I simply wanted to have the OP reconsider/re evaluate his choices and take some friendly advice from someone who has seen many go down that path.

BTW, every day I go to work, this is my BUG:

http://i18.photobucket.com/albums/b109/IV_Troop/001-19.jpg


I agree with you 100%. I have a 640 in all stainless, which is no lightweight. Its VERY uncomfortable with .357 ammo. Its great with +p .38 spc. Your earlier advice is spot on, Sir.
mkd66204  [Team Member]
1/28/2012 11:03:25 PM
Originally Posted By keninnavarre:
Originally Posted By Lost_River:
Thanks for the positive response gentlemen.

I simply wanted to have the OP reconsider/re evaluate his choices and take some friendly advice from someone who has seen many go down that path.

BTW, every day I go to work, this is my BUG:

http://i18.photobucket.com/albums/b109/IV_Troop/001-19.jpg


I agree with you 100%. I have a 640 in all stainless, which is no lightweight. Its VERY uncomfortable with .357 ammo. Its great with +p .38 spc. Your earlier advice is spot on, Sir.


I was giving the benefit of doubt to the OP that he already was aware of this and took it into consideration. That being said it is good advice.
Ameshawki  [Member]
1/29/2012 11:59:03 AM
If she can't rack the slide on a auto a 357 snub isn't going to work either. Recoil on 357 snubs tends toward the brutal.
Scumrunner  [Member]
1/29/2012 3:12:04 PM
I agree. I carry a S&W model 360 and it's down right brutal with 158gr. .357 Mag loads. A S&W model 29 .44 Mag is a pussycat compared to this.

For women I recommend .38 special starting out for conceal carry. Later after lots of practice then they can decide to go with the more powerful magnum round.
Hawgleg44  [Team Member]
1/29/2012 5:46:51 PM
Like I posted above, I wouldn't bother with a .357 Magnum vs a .38 Special for a snub round. In the March/April issue of American Handgunner there is an outstanding article saying pretty much what I've always said about defensive ammo. Get any modern, quality JHP design in a caliber 9mm/.38 Special or above, and it will work well to defend yourself.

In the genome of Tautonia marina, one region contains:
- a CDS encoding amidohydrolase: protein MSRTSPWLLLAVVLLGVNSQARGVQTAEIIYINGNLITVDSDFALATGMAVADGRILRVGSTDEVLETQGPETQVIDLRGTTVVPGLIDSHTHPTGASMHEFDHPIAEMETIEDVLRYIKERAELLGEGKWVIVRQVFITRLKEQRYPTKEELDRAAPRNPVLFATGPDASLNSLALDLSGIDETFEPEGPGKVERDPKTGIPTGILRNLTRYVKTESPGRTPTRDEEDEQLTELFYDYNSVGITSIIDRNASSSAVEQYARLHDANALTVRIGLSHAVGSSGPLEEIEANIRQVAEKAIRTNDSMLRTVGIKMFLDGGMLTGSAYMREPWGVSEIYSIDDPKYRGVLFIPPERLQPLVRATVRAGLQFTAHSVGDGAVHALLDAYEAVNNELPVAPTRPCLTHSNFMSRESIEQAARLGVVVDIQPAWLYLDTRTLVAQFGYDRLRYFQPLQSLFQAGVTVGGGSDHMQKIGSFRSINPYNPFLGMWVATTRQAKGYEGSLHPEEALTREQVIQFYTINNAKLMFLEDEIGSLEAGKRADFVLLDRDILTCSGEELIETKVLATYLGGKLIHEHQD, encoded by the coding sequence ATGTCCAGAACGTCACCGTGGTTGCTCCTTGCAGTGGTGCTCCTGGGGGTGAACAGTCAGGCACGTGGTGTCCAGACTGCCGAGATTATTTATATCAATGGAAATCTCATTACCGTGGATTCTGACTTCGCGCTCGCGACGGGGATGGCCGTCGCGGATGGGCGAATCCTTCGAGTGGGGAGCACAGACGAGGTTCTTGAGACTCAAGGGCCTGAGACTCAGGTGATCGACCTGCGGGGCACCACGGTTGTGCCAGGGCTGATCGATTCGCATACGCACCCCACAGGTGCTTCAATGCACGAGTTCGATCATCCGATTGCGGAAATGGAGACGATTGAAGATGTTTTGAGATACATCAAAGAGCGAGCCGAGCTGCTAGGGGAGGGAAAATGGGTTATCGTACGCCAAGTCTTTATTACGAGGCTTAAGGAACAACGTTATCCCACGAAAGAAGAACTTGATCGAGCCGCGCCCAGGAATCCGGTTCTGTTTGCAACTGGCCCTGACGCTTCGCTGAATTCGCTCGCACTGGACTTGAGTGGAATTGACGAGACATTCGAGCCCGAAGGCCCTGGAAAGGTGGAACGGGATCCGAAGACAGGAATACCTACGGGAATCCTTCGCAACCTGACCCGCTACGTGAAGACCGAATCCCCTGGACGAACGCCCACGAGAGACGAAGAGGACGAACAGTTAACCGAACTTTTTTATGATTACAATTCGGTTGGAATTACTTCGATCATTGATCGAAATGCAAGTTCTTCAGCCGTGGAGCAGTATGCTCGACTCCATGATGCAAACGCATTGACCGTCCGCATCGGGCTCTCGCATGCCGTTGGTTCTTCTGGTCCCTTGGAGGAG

I see articles in magazines and posts online on just about every firearms related forum about how this JHP is better than that JHP and this one moves 20 fps faster than that one, etc. I saw a post recently that said the individual's preferred self defense round "drops you like a rock". Sure, I wish there was a handgun bullet that did that. Check out the "Insider" column by Roy Huntington on page 122 (back of the magazine). I agree with every word he wrote, and it's about time someone said it. It won't sell a lot of the newest, most high tech JHP's out there. It's just the plain truth.

For your wife, get a fairly lightweight, standard pressure .38 Special JHP so she can control the handgun witout instilling a flinch that will take tens of thousands of .22lr's to get rid of. She absolutely doesn't need a .357 Magnum in even a K-frame, let alone a lightweight snub.
joemama74  [Team Member]
1/29/2012 6:32:12 PM
Meh... Everyone complains the sp101 is too heavy to carry but too light to shoot.

And last time I checked, there just aren't a lot of new 357 k frames, especially of the 2 - 3 inch variety.

Dig around, you find that 1200fps isn't uncommon out of a 357 snubbie.
Hawgleg44  [Team Member]
1/29/2012 6:47:31 PM
Originally Posted By joemama74:
Meh... Everyone complains the sp101 is too heavy to carry but too light to shoot.

And last time I checked, there just aren't a lot of new 357 k frames, especially of the 2 - 3 inch variety.

Dig around, you find that 1200fps isn't uncommon out of a 357 snubbie.


No, there aren't any new .357 K-frames. As I posted above, I wouldn't recommend ANY new S&W revolver with the internal lock. After having one engage on me during firing, I'll never trust m life to one. I buy 95% of my guns used.

1200 fps out of a .357 snub. OK, but the excessive muzzle blast and recoil make follow up shots much slower. Shoot a .38 in the same revolver, get almost as much "stopping power", and be able to make a follow up shot much faster.

shadowcop  [Team Member]
1/29/2012 7:06:58 PM
I carry Win PDX .38 +P in my .357 snub. Much easier on the hand, less muzzle blast, less flip.
atram6  [Team Member]
1/29/2012 11:07:24 PM
Originally Posted By AWellPlacedShot:
Originally Posted By mkd66204:
clicky



+1


++1

joemama74  [Team Member]
1/30/2012 12:40:44 AM
Originally Posted By Hawgleg44:
Originally Posted By joemama74:
Meh... Everyone complains the sp101 is too heavy to carry but too light to shoot.

And last time I checked, there just aren't a lot of new 357 k frames, especially of the 2 - 3 inch variety.

Dig around, you find that 1200fps isn't uncommon out of a 357 snubbie.


No, there aren't any new .357 K-frames. As I posted above, I wouldn't recommend ANY new S&W revolver with the internal lock. After having one engage on me during firing, I'll never trust m life to one. I buy 95% of my guns used.

1200 fps out of a .357 snub. OK, but the excessive muzzle blast and recoil make follow up shots much slower. Shoot a .38 in the same revolver, get almost as much "stopping power", and be able to make a follow up shot much faster.